Two, is brevity.  There are all sorts of reasons to minimize your time on final, that is, slow and low to the ground.  One of the best reasons is the proliferation of manpads.  Or, in RC terms, the angry farmer with a shotgun. 

Three, is visibility.  You have to be able to clearly see the landing picture from the cockpit, or in RC terms, you have to clearly see what your plane is doing.

Four, is time.  You need enough time on final to make an adjustment or two, then get settled onto a stable glide path.

Repeatable, great landings always start with a stable picture on final.  As an absolute minimum, you must be stabilized—which means on your approach speed, on the proper glidlepath angle, with the throttle set (not moving), and trimmed up to fly mostly hands off--before the round-out begins.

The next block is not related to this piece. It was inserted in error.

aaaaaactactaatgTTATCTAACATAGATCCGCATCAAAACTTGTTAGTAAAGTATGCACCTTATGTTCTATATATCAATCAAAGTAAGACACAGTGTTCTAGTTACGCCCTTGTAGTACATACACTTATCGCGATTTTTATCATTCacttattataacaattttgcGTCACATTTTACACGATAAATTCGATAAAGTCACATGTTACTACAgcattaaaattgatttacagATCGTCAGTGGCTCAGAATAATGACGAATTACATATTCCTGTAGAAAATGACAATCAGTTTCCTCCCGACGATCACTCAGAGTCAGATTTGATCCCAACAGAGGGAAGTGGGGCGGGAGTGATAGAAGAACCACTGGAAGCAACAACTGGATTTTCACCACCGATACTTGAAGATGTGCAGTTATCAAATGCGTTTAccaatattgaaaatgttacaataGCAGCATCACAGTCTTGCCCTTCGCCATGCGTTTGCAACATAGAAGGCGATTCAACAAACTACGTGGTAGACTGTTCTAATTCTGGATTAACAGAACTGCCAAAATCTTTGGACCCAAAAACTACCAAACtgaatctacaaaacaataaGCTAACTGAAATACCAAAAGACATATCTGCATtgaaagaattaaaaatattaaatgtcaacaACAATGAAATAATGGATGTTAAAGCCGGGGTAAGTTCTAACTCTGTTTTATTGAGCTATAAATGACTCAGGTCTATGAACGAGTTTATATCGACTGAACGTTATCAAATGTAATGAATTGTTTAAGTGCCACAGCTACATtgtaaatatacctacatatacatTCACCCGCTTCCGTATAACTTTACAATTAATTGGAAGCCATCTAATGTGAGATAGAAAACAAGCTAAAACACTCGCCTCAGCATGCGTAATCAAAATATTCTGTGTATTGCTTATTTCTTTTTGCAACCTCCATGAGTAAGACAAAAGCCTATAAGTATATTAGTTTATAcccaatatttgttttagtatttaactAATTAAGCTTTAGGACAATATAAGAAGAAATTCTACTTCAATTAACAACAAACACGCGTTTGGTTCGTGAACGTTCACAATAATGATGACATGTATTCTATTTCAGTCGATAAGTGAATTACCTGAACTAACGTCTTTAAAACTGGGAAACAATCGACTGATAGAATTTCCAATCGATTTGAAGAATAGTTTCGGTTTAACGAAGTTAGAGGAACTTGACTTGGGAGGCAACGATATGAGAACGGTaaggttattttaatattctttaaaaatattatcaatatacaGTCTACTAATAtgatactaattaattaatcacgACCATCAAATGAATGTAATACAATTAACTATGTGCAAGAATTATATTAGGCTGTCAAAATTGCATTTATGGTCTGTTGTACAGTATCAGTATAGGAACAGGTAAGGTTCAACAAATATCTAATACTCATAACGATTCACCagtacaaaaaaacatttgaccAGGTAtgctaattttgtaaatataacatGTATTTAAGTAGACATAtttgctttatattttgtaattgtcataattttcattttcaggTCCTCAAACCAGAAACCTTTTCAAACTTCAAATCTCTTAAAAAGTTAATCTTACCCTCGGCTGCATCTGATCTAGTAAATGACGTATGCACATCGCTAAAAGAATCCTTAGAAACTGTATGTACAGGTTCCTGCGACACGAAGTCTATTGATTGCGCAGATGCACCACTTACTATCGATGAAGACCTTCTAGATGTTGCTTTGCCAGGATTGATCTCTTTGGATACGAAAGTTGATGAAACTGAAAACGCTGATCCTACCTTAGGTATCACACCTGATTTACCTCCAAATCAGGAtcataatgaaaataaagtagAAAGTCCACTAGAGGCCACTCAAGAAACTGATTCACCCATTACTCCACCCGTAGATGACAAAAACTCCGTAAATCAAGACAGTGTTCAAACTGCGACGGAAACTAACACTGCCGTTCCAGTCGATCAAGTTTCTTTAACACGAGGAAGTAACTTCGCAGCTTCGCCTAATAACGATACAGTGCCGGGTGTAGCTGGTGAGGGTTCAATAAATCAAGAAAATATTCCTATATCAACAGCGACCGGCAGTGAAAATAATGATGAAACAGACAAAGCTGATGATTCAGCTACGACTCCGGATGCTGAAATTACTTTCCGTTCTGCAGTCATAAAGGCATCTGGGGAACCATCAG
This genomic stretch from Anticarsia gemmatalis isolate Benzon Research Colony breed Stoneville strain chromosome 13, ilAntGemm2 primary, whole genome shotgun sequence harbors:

What does a proper glidepath look like?  Every airplane is different, and every day is different based primarily on the winds.  But the basics are the same.  In your landing configuration (landing flaps/slat & gear down), glide power off and note the angle.  If that angle were to continue power-off, you should still make some sort of landable surface.  Now add a little power for cushion, this will be something less than your level flight approach speed power setting as determined above.  Let’s guess, 15% throttle for the sake of illustration.  The resulting, stabilized power-on glide path is the one to photograph in your mind and practice.